I recently answered two questions about why I paint what I do, specifically: dress maker forms. I hope the following makes sense.

Describe in 5 sentences or less what motivated you to create this body of work.

My long-standing series of paintings of clothes flying from laundry lines provides context for my progression to re-imagining the daily routines and tools of domestic industry: such as dress making and dress forms, the tools of the seamstress or tailor. I believe my interest in the booming era of textile manufacturing in rural Ontario springs in part from my attraction to clothes, textiles and patterns of various kinds. Folk histories and labourers fascinate me. The Mississippi Valley Textile Museum is located in the former Rosamond Woollen Company, a textile mill in Almonte, Ontario, built in 1867. This mill, a National Historic site, and the mill's history has shaped the lives, culture and economy of my town and the Ottawa Valley region ever since.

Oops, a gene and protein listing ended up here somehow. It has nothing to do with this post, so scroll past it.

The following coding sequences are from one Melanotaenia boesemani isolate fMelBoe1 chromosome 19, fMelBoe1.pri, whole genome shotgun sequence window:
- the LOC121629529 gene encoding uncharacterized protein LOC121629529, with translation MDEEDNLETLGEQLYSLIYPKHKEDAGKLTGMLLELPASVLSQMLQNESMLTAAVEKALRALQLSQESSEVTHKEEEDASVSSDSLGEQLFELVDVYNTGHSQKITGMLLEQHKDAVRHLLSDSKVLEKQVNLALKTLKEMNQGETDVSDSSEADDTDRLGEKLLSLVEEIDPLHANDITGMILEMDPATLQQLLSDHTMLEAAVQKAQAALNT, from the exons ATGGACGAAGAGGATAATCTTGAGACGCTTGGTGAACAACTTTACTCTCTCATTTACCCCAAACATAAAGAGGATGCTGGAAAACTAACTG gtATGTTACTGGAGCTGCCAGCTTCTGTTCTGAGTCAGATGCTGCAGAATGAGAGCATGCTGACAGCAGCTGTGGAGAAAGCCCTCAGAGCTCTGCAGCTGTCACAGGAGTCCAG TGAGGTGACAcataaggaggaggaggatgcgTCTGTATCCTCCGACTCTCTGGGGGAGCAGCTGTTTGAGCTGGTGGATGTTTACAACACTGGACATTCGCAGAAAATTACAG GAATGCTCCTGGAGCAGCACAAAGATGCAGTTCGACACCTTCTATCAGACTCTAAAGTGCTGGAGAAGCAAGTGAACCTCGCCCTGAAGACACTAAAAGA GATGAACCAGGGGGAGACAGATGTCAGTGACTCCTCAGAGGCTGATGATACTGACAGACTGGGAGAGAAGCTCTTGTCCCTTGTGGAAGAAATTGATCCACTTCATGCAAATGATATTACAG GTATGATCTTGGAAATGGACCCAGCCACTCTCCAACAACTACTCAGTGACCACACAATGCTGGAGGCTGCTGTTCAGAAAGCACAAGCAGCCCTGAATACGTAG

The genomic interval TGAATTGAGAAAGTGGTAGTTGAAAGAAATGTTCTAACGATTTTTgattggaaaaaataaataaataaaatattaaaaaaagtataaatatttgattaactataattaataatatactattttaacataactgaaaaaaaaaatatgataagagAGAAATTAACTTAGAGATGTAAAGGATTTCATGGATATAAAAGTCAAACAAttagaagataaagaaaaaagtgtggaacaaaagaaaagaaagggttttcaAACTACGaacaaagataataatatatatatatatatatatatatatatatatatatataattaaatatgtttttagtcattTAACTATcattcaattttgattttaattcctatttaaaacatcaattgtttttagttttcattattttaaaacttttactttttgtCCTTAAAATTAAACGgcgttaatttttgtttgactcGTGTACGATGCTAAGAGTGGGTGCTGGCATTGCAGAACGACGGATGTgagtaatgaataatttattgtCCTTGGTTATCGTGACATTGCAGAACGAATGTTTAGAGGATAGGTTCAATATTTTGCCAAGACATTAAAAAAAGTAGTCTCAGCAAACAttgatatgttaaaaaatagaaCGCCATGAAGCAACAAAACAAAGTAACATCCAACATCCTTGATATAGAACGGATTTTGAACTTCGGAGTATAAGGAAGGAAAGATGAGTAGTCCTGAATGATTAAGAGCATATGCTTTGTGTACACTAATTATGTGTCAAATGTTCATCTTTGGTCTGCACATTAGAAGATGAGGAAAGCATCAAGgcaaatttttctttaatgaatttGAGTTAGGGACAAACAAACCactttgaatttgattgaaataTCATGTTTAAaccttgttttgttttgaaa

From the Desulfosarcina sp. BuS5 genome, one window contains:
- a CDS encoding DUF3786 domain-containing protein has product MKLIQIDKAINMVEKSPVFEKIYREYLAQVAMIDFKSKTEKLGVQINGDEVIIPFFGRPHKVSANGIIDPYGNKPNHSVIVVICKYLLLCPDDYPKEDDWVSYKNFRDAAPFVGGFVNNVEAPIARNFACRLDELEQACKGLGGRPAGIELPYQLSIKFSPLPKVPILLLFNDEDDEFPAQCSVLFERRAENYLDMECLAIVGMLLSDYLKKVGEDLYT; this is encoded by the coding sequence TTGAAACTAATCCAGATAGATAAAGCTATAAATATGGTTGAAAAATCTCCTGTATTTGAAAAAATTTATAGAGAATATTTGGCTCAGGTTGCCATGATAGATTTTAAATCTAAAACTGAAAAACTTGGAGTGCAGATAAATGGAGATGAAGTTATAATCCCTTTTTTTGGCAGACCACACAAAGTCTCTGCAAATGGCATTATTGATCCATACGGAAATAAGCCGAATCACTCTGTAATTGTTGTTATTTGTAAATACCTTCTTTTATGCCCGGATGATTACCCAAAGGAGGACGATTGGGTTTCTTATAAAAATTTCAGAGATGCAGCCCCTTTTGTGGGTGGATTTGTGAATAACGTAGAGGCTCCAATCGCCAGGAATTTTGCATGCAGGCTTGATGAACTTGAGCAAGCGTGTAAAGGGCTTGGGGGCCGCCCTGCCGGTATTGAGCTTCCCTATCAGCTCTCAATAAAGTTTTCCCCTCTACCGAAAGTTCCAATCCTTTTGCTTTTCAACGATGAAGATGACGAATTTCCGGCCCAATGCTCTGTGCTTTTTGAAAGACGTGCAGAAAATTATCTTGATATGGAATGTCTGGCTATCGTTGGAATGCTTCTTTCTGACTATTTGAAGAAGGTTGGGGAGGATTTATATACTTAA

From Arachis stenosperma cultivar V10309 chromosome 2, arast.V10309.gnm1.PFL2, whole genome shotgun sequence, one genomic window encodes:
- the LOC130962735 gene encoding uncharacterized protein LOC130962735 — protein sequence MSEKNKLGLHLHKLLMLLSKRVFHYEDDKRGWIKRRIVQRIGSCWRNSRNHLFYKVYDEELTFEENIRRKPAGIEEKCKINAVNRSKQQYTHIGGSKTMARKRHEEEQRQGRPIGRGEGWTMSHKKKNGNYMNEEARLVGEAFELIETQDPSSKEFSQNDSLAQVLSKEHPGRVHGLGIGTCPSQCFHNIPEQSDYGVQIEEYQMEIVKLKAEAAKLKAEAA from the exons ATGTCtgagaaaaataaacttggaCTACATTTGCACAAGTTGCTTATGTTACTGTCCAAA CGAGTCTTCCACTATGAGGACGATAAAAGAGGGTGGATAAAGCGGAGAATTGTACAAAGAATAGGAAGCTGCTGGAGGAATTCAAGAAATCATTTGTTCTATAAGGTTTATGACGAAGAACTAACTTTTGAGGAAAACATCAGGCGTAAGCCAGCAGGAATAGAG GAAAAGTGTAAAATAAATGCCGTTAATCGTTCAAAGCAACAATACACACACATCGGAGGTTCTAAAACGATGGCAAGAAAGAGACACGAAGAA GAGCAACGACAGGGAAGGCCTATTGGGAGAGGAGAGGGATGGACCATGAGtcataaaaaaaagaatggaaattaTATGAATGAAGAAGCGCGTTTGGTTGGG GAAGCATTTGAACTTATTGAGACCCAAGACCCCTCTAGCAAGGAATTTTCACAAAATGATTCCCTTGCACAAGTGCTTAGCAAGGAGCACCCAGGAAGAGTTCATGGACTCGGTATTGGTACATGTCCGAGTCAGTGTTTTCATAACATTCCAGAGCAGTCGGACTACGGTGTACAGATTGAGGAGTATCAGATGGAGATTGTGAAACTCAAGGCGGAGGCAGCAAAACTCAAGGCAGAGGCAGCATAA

Describe in five sentences or less what is engaging about your pieces.

A bodice or dress maker's form or a mannequin – all representations of the human shape – invoke in us a similar set of reactions to those that occur when we examine a naked body. When we look at the human form, we are repelled or curious or see beauty; we may feel sexual attraction or have a sense of the pornographic. We yearn for new intimacies or remember past ones and we are self-conscious or not. My paintings of dress maker forms revel in splashes of colour, textures that do not resemble skin, and they show wear and age as well as vibrancy and passion. It is so interesting how these non-human, non-nude images complement our varied humanity and individuality.

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AuthorJill McCubbin